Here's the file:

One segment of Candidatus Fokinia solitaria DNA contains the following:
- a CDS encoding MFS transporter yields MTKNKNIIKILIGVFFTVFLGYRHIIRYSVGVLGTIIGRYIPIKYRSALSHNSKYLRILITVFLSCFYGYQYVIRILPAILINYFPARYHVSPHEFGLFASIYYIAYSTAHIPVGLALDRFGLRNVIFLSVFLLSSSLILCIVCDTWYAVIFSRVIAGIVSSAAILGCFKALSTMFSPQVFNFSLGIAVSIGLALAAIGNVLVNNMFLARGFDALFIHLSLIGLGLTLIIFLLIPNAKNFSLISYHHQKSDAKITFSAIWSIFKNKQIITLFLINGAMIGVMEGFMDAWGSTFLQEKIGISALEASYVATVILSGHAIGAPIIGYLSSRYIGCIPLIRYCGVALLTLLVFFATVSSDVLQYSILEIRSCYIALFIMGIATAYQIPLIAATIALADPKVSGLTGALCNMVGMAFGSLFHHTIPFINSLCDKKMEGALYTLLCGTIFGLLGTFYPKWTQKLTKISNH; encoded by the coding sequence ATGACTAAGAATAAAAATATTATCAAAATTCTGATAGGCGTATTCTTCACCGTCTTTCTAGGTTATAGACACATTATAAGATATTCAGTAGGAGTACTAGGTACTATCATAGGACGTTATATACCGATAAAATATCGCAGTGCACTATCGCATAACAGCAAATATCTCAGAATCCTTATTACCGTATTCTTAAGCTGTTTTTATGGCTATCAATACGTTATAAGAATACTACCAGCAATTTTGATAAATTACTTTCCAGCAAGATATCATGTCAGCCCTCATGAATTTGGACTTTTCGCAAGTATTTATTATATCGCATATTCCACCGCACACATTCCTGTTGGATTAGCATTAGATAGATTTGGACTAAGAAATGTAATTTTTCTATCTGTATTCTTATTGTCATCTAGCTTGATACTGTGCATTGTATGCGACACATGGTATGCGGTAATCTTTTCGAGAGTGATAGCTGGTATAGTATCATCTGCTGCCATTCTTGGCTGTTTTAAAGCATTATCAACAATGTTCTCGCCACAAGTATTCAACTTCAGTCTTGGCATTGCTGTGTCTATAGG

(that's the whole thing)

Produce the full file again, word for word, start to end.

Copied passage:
One segment of Candidatus Fokinia solitaria DNA contains the following:
- a CDS encoding MFS transporter yields MTKNKNIIKILIGVFFTVFLGYRHIIRYSVGVLGTIIGRYIPIKYRSALSHNSKYLRILITVFLSCFYGYQYVIRILPAILINYFPARYHVSPHEFGLFASIYYIAYSTAHIPVGLALDRFGLRNVIFLSVFLLSSSLILCIVCDTWYAVIFSRVIAGIVSSAAILGCFKALSTMFSPQVFNFSLGIAVSIGLALAAIGNVLVNNMFLARGFDALFIHLSLIGLGLTLIIFLLIPNAKNFSLISYHHQKSDAKITFSAIWSIFKNKQIITLFLINGAMIGVMEGFMDAWGSTFLQEKIGISALEASYVATVILSGHAIGAPIIGYLSSRYIGCIPLIRYCGVALLTLLVFFATVSSDVLQYSILEIRSCYIALFIMGIATAYQIPLIAATIALADPKVSGLTGALCNMVGMAFGSLFHHTIPFINSLCDKKMEGALYTLLCGTIFGLLGTFYPKWTQKLTKISNH; encoded by the coding sequence ATGACTAAGAATAAAAATATTATCAAAATTCTGATAGGCGTATTCTTCACCGTCTTTCTAGGTTATAGACACATTATAAGATATTCAGTAGGAGTACTAGGTACTATCATAGGACGTTATATACCGATAAAATATCGCAGTGCACTATCGCATAACAGCAAATATCTCAGAATCCTTATTACCGTATTCTTAAGCTGTTTTTATGGCTATCAATACGTTATAAGAATACTACCAGCAATTTTGATAAATTACTTTCCAGCAAGATATCATGTCAGCCCTCATGAATTTGGACTTTTCGCAAGTATTTATTATATCGCATATTCCACCGCACACATTCCTGTTGGATTAGCATTAGATAGATTTGGACTAAGAAATGTAATTTTTCTATCTGTATTCTTATTGTCATCTAGCTTGATACTGTGCATTGTATGCGACACATGGTATGCGGTAATCTTTTCGAGAGTGATAGCTGGTATAGTATCATCTGCTGCCATTCTTGGCTGTTTTAAAGCATTATCAACAATGTTCTCGCCACAAGTATTCAACTTCAGTCTTGGCATTGCTGTGTCTATAGG